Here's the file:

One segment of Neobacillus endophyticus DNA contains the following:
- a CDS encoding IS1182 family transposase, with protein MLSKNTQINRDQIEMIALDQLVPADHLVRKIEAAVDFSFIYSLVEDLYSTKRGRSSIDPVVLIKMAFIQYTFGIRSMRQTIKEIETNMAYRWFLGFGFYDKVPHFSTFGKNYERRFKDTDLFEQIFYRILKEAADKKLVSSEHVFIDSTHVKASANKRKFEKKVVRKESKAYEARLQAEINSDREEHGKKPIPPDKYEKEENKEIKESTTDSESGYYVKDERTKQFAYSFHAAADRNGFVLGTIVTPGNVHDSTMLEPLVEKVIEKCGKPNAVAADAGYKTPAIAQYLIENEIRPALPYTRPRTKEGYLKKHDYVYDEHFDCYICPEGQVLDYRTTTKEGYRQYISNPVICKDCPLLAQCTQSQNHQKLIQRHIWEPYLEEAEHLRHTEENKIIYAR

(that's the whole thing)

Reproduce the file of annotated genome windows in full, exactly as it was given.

One segment of Neobacillus endophyticus DNA contains the following:
- a CDS encoding IS1182 family transposase, with protein MLSKNTQINRDQIEMIALDQLVPADHLVRKIEAAVDFSFIYSLVEDLYSTKRGRSSIDPVVLIKMAFIQYTFGIRSMRQTIKEIETNMAYRWFLGFGFYDKVPHFSTFGKNYERRFKDTDLFEQIFYRILKEAADKKLVSSEHVFIDSTHVKASANKRKFEKKVVRKESKAYEARLQAEINSDREEHGKKPIPPDKYEKEENKEIKESTTDSESGYYVKDERTKQFAYSFHAAADRNGFVLGTIVTPGNVHDSTMLEPLVEKVIEKCGKPNAVAADAGYKTPAIAQYLIENEIRPALPYTRPRTKEGYLKKHDYVYDEHFDCYICPEGQVLDYRTTTKEGYRQYISNPVICKDCPLLAQCTQSQNHQKLIQRHIWEPYLEEAEHLRHTEENKIIYAR